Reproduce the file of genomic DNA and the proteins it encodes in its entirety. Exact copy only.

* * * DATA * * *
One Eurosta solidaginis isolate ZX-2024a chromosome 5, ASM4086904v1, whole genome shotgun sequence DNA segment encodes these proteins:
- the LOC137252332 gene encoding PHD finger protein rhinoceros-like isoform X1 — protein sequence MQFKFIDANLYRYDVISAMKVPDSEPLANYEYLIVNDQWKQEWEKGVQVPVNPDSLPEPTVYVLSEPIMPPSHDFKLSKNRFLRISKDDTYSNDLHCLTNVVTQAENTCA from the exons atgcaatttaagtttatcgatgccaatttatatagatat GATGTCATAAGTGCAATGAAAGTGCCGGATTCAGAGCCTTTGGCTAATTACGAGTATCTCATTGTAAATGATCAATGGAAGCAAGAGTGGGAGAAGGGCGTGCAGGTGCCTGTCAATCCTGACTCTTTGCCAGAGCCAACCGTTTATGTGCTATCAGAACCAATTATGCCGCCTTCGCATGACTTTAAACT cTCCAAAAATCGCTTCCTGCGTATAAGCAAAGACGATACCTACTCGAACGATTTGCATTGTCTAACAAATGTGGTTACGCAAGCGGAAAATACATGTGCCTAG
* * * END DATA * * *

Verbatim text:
One Eurosta solidaginis isolate ZX-2024a chromosome 5, ASM4086904v1, whole genome shotgun sequence DNA segment encodes these proteins:
- the LOC137252332 gene encoding PHD finger protein rhinoceros-like isoform X1 — protein sequence MQFKFIDANLYRYDVISAMKVPDSEPLANYEYLIVNDQWKQEWEKGVQVPVNPDSLPEPTVYVLSEPIMPPSHDFKLSKNRFLRISKDDTYSNDLHCLTNVVTQAENTCA from the exons atgcaatttaagtttatcgatgccaatttatatagatat GATGTCATAAGTGCAATGAAAGTGCCGGATTCAGAGCCTTTGGCTAATTACGAGTATCTCATTGTAAATGATCAATGGAAGCAAGAGTGGGAGAAGGGCGTGCAGGTGCCTGTCAATCCTGACTCTTTGCCAGAGCCAACCGTTTATGTGCTATCAGAACCAATTATGCCGCCTTCGCATGACTTTAAACT cTCCAAAAATCGCTTCCTGCGTATAAGCAAAGACGATACCTACTCGAACGATTTGCATTGTCTAACAAATGTGGTTACGCAAGCGGAAAATACATGTGCCTAG